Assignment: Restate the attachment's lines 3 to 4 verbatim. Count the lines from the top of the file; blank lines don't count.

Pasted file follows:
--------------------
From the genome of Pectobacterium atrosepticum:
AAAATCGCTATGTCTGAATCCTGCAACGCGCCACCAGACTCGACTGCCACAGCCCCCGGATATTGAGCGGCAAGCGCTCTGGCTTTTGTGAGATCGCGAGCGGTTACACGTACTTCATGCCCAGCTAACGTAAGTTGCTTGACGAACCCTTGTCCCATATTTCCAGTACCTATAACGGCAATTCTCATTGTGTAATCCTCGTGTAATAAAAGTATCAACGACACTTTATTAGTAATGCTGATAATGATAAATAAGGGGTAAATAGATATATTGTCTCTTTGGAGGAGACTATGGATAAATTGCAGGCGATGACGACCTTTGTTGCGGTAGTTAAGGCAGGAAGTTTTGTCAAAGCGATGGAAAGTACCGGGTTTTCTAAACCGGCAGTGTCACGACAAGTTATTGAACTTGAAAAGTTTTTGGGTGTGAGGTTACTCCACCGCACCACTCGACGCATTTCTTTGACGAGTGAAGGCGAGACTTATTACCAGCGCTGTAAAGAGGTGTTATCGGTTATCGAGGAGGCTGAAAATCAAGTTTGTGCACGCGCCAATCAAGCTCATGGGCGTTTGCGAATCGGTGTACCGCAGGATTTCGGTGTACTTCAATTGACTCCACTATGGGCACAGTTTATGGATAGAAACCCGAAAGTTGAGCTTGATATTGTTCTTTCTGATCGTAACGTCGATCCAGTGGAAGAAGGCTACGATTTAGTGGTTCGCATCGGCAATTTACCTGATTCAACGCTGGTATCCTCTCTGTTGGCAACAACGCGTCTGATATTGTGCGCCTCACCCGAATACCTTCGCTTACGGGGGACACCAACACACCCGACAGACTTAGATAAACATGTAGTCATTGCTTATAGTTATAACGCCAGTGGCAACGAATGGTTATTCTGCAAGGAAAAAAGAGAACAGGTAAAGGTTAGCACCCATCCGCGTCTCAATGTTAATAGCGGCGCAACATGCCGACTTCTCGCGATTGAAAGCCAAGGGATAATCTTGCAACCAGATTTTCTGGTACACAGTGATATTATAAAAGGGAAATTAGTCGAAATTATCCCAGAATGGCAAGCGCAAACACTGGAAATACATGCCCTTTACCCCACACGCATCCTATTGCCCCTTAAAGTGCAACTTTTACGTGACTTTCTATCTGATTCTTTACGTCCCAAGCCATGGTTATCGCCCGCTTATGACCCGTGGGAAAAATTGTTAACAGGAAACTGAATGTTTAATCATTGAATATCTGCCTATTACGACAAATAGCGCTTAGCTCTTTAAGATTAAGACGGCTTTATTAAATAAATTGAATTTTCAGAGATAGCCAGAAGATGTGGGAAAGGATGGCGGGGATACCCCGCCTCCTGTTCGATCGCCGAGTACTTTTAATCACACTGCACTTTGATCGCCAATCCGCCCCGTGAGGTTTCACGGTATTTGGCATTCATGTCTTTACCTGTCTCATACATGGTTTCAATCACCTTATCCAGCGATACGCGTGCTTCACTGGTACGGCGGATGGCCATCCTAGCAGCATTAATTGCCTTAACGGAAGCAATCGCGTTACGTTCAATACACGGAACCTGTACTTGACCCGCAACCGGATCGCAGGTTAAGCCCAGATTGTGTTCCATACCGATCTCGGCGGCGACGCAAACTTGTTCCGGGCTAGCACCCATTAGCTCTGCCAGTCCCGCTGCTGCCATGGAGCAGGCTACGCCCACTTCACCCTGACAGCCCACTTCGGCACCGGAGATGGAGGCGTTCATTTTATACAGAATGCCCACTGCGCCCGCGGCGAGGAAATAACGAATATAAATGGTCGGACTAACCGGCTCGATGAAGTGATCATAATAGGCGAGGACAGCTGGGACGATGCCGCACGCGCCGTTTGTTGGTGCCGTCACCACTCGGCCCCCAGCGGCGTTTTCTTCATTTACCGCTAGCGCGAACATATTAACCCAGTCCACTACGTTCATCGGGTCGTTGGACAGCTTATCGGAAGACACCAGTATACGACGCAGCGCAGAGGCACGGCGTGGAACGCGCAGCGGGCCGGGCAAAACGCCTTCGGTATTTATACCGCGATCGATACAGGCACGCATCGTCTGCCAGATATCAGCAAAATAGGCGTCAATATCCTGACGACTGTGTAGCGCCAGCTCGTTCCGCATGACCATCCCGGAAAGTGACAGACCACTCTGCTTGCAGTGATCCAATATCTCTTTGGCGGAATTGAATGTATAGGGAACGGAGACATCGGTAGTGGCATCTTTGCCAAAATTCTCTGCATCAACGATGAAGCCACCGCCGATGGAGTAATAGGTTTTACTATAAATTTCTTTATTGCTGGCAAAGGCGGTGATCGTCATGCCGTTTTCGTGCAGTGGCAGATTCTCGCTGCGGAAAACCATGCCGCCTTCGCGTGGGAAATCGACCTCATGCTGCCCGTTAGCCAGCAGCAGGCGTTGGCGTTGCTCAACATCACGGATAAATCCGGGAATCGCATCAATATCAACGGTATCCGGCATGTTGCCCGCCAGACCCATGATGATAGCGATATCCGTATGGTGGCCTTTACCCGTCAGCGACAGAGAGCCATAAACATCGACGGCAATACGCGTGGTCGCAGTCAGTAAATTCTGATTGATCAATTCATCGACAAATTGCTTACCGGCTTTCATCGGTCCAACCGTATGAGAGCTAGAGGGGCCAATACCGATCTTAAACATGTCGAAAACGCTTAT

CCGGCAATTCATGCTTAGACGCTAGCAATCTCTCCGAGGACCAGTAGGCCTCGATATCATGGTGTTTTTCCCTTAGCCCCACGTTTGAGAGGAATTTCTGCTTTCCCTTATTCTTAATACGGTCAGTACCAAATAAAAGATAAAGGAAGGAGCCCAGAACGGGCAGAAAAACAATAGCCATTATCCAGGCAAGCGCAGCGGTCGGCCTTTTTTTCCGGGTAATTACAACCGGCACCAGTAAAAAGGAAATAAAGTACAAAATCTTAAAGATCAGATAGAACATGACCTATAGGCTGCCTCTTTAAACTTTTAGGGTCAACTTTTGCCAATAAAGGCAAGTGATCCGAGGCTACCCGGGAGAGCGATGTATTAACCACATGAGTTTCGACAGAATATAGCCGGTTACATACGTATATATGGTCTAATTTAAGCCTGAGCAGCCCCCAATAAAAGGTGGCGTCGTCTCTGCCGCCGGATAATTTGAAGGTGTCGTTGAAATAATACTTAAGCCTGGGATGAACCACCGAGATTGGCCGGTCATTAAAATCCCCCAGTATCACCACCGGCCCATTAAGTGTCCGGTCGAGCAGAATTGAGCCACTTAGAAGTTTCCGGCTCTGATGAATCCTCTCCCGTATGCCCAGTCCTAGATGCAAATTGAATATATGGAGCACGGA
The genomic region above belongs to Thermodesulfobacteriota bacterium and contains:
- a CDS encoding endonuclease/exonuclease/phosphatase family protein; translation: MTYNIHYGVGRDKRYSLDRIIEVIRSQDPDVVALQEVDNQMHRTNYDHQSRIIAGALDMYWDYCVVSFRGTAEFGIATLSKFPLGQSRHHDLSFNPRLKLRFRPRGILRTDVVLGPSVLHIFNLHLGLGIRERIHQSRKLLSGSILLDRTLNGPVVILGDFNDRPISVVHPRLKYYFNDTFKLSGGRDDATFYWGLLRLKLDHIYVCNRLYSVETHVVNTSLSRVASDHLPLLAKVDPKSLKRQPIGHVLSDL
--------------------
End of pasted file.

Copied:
CCGGCAATTCATGCTTAGACGCTAGCAATCTCTCCGAGGACCAGTAGGCCTCGATATCATGGTGTTTTTCCCTTAGCCCCACGTTTGAGAGGAATTTCTGCTTTCCCTTATTCTTAATACGGTCAGTACCAAATAAAAGATAAAGGAAGGAGCCCAGAACGGGCAGAAAAACAATAGCCATTATCCAGGCAAGCGCAGCGGTCGGCCTTTTTTTCCGGGTAATTACAACCGGCACCAGTAAAAAGGAAATAAAGTACAAAATCTTAAAGATCAGATAGAACATGACCTATAGGCTGCCTCTTTAAACTTTTAGGGTCAACTTTTGCCAATAAAGGCAAGTGATCCGAGGCTACCCGGGAGAGCGATGTATTAACCACATGAGTTTCGACAGAATATAGCCGGTTACATACGTATATATGGTCTAATTTAAGCCTGAGCAGCCCCCAATAAAAGGTGGCGTCGTCTCTGCCGCCGGATAATTTGAAGGTGTCGTTGAAATAATACTTAAGCCTGGGATGAACCACCGAGATTGGCCGGTCATTAAAATCCCCCAGTATCACCACCGGCCCATTAAGTGTCCGGTCGAGCAGAATTGAGCCACTTAGAAGTTTCCGGCTCTGATGAATCCTCTCCCGTATGCCCAGTCCTAGATGCAAATTGAATATATGGAGCACGGA
The genomic region above belongs to Thermodesulfobacteriota bacterium and contains: